University of Utah Mechanical Engineering associate professor Sanford Meek shows off a mechanical prosthetic arm during 2014's Engineering Day on the U campus. During the annual Engineering Day, high school students — mostly from Utah — will be able to tour engineering labs on campus and talk with professors about their current research. The day was created to introduce students to various fields of engineering and to encourage them to pursue their education at the U. This year's event will be held Saturday, Nov. 14, beginning at 9 a.m.

U Hosts Engineering Day

The University of Utah College of Engineering will be hosting its annual Engineering Day, a day full of fun demonstrations and presentations for high school students learning about the concepts of engineering and technology.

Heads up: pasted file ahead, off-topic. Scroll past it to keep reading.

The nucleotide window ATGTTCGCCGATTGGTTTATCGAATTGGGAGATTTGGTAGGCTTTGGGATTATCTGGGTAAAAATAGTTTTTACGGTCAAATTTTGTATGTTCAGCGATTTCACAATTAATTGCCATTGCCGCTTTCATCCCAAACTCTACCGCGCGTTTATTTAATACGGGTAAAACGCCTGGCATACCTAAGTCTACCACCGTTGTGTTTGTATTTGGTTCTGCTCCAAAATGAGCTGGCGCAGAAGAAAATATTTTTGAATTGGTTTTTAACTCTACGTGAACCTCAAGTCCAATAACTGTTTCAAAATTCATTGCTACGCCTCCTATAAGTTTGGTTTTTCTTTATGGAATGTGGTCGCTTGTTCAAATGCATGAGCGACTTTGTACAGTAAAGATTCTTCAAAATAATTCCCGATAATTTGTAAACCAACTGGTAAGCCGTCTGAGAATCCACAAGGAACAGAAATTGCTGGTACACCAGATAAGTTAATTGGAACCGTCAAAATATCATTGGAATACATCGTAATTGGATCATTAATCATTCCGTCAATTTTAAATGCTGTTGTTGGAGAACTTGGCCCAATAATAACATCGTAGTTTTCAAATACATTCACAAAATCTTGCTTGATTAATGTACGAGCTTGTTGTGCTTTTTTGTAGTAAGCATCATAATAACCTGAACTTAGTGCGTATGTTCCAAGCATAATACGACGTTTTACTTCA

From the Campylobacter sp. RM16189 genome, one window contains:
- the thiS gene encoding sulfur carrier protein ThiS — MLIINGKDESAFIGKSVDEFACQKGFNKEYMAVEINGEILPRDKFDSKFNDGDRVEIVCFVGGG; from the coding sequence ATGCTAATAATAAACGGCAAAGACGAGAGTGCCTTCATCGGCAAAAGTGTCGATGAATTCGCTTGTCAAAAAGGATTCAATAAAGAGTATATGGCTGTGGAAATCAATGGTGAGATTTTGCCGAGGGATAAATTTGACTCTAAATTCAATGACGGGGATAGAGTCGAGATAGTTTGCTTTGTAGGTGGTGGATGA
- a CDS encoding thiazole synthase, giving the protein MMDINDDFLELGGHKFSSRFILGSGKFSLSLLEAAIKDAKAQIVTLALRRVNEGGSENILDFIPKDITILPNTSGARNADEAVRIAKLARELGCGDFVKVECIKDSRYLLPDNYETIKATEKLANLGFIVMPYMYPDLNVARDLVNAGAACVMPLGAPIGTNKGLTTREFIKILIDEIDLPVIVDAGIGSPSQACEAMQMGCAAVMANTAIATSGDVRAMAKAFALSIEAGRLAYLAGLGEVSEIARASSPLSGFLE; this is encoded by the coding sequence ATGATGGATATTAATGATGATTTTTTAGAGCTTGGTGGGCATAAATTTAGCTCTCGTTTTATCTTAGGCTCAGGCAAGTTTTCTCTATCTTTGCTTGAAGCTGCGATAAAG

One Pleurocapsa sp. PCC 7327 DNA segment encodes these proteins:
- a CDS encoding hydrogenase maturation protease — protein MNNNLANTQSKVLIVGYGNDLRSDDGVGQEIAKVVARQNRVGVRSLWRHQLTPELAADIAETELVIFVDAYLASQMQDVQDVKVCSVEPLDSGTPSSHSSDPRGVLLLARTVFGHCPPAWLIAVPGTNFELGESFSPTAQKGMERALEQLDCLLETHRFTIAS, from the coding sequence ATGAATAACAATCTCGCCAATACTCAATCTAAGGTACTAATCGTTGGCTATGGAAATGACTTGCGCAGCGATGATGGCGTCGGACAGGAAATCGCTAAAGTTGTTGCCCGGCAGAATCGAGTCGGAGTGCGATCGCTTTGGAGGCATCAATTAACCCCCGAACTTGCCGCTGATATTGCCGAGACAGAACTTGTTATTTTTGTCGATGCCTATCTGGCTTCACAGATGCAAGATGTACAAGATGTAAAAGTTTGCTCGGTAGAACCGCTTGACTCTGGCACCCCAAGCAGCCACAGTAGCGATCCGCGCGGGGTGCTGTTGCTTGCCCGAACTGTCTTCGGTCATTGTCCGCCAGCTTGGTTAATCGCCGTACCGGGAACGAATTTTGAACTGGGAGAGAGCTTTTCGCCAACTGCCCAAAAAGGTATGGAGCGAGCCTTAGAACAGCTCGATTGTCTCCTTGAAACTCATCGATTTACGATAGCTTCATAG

This year’s event, which is being sponsored by Rio Tinto Kennecott, will be held Saturday, Nov. 14, starting at 9 a.m. in the Catmull Gallery of the Warnock Engineering Building, 72 S. Central Campus Dr., in Salt Lake City. Registration is at 8:45 a.m., and the day will begin with welcome messages from College of Engineering Dean Richard B. Brown and others. Each student can sign up … Read more

Cynthia Burrows, distinguished professor and chair of chemistry at the University of Utah, has developed a new way to find the kind of damage to our DNA that can lead to disease-causing genetic mutations.

New way to find DNA damage